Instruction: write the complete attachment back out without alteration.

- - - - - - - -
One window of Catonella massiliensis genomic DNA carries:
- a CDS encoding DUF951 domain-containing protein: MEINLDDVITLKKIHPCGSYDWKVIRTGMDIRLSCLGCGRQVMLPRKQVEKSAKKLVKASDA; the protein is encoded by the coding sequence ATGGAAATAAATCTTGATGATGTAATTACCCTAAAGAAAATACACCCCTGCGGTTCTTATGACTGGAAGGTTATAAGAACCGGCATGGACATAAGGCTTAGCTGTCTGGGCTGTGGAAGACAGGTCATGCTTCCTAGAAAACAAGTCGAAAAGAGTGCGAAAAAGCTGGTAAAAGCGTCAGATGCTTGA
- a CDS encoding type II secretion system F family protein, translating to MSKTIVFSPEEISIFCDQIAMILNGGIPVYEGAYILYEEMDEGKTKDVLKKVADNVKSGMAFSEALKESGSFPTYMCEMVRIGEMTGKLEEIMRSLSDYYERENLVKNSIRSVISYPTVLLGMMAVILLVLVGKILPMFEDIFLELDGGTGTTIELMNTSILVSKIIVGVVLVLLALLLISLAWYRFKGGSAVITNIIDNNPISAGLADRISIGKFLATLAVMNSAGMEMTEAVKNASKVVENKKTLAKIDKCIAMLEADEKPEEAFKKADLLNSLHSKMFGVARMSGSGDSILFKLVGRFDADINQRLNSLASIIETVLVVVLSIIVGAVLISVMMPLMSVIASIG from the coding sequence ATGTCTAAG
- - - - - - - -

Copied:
One window of Catonella massiliensis genomic DNA carries:
- a CDS encoding DUF951 domain-containing protein: MEINLDDVITLKKIHPCGSYDWKVIRTGMDIRLSCLGCGRQVMLPRKQVEKSAKKLVKASDA; the protein is encoded by the coding sequence ATGGAAATAAATCTTGATGATGTAATTACCCTAAAGAAAATACACCCCTGCGGTTCTTATGACTGGAAGGTTATAAGAACCGGCATGGACATAAGGCTTAGCTGTCTGGGCTGTGGAAGACAGGTCATGCTTCCTAGAAAACAAGTCGAAAAGAGTGCGAAAAAGCTGGTAAAAGCGTCAGATGCTTGA
- a CDS encoding type II secretion system F family protein, translating to MSKTIVFSPEEISIFCDQIAMILNGGIPVYEGAYILYEEMDEGKTKDVLKKVADNVKSGMAFSEALKESGSFPTYMCEMVRIGEMTGKLEEIMRSLSDYYERENLVKNSIRSVISYPTVLLGMMAVILLVLVGKILPMFEDIFLELDGGTGTTIELMNTSILVSKIIVGVVLVLLALLLISLAWYRFKGGSAVITNIIDNNPISAGLADRISIGKFLATLAVMNSAGMEMTEAVKNASKVVENKKTLAKIDKCIAMLEADEKPEEAFKKADLLNSLHSKMFGVARMSGSGDSILFKLVGRFDADINQRLNSLASIIETVLVVVLSIIVGAVLISVMMPLMSVIASIG from the coding sequence ATGTCTAAG